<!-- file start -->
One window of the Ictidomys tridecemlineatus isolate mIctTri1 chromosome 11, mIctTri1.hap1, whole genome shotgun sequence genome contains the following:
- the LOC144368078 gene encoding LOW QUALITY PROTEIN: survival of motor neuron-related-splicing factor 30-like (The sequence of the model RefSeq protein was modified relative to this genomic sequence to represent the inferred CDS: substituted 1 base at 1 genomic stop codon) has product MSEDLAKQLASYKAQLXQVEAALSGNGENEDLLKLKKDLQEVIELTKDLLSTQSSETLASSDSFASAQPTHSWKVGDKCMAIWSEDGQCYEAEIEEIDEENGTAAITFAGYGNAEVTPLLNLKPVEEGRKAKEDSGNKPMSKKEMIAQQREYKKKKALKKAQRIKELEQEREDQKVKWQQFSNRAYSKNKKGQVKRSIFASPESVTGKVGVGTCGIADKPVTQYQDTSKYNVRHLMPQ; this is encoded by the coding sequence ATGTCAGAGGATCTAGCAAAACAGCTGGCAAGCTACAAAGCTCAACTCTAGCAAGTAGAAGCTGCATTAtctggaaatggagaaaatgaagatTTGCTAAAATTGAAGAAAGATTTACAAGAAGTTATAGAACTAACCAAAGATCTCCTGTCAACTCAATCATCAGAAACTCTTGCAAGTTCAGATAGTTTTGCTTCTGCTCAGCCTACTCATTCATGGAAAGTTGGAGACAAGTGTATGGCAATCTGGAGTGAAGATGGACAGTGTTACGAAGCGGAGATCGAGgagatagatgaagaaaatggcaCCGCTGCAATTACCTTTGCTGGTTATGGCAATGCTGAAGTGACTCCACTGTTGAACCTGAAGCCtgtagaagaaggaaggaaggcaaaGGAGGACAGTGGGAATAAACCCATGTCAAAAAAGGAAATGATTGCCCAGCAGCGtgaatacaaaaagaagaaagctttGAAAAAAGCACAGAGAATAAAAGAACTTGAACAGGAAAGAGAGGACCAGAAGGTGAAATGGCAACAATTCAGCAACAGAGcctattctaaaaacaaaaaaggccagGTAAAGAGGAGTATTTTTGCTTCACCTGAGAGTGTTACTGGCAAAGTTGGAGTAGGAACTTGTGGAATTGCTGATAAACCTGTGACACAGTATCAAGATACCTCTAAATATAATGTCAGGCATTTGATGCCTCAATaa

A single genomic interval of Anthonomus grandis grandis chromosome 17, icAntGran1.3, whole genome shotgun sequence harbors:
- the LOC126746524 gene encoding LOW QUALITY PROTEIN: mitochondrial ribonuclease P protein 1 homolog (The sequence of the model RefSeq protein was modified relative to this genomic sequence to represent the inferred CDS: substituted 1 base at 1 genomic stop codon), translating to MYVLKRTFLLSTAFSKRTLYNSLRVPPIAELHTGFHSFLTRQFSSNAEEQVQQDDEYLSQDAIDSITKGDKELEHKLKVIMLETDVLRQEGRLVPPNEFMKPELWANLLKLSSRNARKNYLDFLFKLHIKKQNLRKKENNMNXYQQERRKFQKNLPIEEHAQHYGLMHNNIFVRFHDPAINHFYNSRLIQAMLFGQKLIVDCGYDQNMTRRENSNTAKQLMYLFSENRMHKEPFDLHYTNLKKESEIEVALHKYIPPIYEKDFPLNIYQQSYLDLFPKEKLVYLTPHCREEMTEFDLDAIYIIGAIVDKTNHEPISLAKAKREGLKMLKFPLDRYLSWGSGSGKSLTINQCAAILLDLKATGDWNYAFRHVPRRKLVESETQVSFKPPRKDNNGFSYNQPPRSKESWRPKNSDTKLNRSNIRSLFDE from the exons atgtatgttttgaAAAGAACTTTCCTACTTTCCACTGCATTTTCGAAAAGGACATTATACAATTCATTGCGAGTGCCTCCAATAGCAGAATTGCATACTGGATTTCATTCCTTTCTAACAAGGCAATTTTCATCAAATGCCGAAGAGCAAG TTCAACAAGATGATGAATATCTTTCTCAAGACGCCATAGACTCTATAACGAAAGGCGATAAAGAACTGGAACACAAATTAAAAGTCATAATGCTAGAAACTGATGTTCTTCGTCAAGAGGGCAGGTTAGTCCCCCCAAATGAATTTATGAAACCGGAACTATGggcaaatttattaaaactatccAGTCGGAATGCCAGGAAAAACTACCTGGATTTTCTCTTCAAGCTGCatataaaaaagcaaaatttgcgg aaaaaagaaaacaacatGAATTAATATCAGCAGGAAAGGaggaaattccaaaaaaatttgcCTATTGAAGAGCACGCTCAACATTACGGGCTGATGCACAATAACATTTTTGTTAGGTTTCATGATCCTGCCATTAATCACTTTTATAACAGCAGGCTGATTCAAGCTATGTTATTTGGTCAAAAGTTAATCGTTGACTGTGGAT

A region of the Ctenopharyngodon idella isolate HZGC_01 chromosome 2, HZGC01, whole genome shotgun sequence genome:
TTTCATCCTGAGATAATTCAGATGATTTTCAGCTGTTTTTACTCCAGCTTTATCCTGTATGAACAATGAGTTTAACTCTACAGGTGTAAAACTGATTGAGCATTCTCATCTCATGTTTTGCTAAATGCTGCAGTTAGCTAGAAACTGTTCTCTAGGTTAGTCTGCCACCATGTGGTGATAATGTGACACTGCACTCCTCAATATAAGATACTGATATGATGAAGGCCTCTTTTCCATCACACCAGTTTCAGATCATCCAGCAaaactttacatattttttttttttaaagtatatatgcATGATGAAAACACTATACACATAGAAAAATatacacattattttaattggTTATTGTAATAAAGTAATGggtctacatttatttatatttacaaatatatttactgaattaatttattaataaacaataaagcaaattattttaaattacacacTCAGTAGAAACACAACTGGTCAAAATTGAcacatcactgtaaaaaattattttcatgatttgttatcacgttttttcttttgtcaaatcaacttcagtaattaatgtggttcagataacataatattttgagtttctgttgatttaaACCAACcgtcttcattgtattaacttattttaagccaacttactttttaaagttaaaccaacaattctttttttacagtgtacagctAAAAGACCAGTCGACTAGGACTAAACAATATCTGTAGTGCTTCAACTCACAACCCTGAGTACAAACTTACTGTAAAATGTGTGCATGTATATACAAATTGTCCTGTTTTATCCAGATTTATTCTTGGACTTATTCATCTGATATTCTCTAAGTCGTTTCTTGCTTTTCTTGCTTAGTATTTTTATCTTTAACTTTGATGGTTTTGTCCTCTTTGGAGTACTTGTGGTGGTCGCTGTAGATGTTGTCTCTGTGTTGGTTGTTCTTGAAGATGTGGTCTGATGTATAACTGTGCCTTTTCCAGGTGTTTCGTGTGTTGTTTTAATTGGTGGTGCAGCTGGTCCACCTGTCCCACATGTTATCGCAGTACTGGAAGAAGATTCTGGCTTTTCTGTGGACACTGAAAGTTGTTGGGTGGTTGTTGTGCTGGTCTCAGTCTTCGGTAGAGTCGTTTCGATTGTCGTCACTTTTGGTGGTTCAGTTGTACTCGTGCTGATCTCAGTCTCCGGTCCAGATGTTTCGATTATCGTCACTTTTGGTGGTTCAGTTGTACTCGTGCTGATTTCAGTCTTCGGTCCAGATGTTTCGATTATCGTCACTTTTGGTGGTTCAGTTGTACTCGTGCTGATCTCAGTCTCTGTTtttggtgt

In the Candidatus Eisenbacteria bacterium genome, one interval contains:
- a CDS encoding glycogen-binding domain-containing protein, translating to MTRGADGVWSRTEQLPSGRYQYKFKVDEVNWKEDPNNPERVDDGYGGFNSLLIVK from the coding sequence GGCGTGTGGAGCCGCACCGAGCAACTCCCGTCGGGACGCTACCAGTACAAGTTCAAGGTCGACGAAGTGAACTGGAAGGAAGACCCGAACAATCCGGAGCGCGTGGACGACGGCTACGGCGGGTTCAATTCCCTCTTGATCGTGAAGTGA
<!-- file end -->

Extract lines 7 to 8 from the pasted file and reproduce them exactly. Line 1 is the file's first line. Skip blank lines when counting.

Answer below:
In the Candidatus Eisenbacteria bacterium genome, one interval contains:
- a CDS encoding glycogen-binding domain-containing protein, translating to MTRGADGVWSRTEQLPSGRYQYKFKVDEVNWKEDPNNPERVDDGYGGFNSLLIVK from the coding sequence GGCGTGTGGAGCCGCACCGAGCAACTCCCGTCGGGACGCTACCAGTACAAGTTCAAGGTCGACGAAGTGAACTGGAAGGAAGACCCGAACAATCCGGAGCGCGTGGACGACGGCTACGGCGGGTTCAATTCCCTCTTGATCGTGAAGTGA